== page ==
why plant-based poultry is on the rise

Since entering the United Arab Emirates at the end of 2019, the fake meat market has exploded. Most burger restaurants in the UAE today offer vegan options, from Beyond Meat to Impossible Foods, while supermarket shoppers will find everything from vegan sausages to hash on them. shelves.

Even halal food producer Al Islami Foods in the UAE has jumped on the plant-based bandwagon with a burger made from sunflower protein.

But for those who find such offers still too “meaty”, or who have never been a fan of beef, there is good news. While fake meats have traditionally stuck to beef substitutes, plant-based chicken is on the rise and it looks like it’s here to stay.

Vegetable chicken is nothing new. The competition has intensified with a number of exciting new launches from big players: Impossible Foods recently announced plans to launch plant-based chicken nuggets made from textured soy protein and sunflower oil, in the fall of this year. The announcement follows rival Beyond Meat’s launch of fake chicken fillets.

So why the renewed interest in fake chicken?

Andre Menezes, co-founder and CEO of Next Gen Foods, the company behind the plant-based chicken brand Tindle, says it’s all in its versatility.

“Chicken is the only truly universal protein. Unlike beef, which is mainly eaten in the United States, Argentina, and Brazil, chicken is eaten in all countries, [in] every kitchen.

This means that the demand is potentially even greater than that for plant-based beef. Tindle, launched in Singapore in 2021, is already sold in more than 70 restaurants in Singapore, Hong Kong and Macau. And it now plans to enter the UAE market in September.

“The UAE has an incredible market for chicken – its per capita poultry consumption is the highest in the region,” says Menezes.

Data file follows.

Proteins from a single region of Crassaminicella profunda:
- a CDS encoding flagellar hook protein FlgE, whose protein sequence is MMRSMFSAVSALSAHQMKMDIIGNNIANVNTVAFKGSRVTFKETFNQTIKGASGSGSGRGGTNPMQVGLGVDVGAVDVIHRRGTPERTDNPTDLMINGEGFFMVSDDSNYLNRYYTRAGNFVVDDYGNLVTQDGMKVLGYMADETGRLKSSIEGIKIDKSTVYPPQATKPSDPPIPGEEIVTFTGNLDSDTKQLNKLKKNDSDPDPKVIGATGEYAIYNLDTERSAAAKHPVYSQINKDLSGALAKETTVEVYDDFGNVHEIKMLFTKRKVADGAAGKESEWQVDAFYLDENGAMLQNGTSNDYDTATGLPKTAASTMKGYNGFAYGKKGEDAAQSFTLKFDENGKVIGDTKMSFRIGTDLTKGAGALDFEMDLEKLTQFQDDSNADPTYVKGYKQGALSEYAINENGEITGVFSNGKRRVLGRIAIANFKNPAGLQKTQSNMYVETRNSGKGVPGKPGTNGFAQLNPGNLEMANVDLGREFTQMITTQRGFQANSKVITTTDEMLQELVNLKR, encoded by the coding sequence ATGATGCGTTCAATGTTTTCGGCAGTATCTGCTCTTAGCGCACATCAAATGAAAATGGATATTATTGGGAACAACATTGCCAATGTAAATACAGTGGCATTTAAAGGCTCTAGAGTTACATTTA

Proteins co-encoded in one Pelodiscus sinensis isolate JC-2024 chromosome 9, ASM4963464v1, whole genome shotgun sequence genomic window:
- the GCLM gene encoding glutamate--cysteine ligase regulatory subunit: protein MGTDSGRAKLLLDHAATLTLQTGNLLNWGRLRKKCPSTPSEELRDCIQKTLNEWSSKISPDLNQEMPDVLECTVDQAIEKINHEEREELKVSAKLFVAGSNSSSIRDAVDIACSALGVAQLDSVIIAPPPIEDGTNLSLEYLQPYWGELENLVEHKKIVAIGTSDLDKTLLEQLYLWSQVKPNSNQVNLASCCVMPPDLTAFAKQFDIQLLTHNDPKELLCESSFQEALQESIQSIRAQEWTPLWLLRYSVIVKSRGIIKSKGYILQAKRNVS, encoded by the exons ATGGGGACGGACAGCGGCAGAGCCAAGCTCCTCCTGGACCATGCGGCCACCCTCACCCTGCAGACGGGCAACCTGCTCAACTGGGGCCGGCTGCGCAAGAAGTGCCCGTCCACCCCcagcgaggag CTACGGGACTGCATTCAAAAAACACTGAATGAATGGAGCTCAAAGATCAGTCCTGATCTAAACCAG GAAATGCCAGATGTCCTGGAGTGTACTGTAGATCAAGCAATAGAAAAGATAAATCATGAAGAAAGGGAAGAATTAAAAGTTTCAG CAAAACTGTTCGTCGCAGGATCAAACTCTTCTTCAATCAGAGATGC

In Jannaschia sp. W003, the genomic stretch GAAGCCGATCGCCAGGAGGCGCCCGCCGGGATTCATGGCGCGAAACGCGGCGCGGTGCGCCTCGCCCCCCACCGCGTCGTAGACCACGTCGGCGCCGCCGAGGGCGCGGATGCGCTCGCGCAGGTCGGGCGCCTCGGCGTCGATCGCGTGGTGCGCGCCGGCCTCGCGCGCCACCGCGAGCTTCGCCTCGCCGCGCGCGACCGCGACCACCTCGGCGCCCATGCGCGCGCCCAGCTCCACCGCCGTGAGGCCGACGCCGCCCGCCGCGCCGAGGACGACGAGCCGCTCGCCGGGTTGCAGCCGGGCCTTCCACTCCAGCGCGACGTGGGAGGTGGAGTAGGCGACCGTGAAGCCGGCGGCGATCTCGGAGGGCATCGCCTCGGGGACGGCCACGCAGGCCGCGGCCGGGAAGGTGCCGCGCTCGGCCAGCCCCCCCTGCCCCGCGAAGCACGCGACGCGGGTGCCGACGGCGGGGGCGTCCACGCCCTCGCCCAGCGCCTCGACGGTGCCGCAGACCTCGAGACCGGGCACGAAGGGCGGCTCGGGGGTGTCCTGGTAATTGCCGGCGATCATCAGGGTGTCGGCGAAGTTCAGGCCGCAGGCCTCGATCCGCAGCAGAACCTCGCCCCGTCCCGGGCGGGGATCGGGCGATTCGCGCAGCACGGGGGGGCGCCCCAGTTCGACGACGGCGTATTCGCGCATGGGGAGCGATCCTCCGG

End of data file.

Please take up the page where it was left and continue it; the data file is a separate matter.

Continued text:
Given the demand, this begs the question of why companies have been so slow to come up with chicken substitutes in the first place.

“It’s mostly about the fact that it was companies in the United States that pioneered the fake food movement and the most common dish is the beef burger. Also, given that sustainability has been a major driver and beef production is a very inefficient system, you will understand why most companies have started to develop beef substitutes, ”explains Menezes.

The ingredients and versatility of vegetable chicken

While each company has their own recipe and ingredients for their plant-based meats, Tindle prides itself on just nine ingredients: water, textured protein (with soy, wheat gluten, and wheat starch), Lipi, nut oil. of coconut, methylcellulose and oat fiber. Among these Lipi, a mixture of vegetable fats and aromas, is their own creation.

Menezes explains that the product has been retro-engineered to recreate “three things we love most about real chicken”: the fibrous texture, the taste of chicken that comes from chicken fat, and the versatility.

The final result ? ‘Chicken’ patties that smell, taste and cook like the real deal, without the birds harming themselves in the process.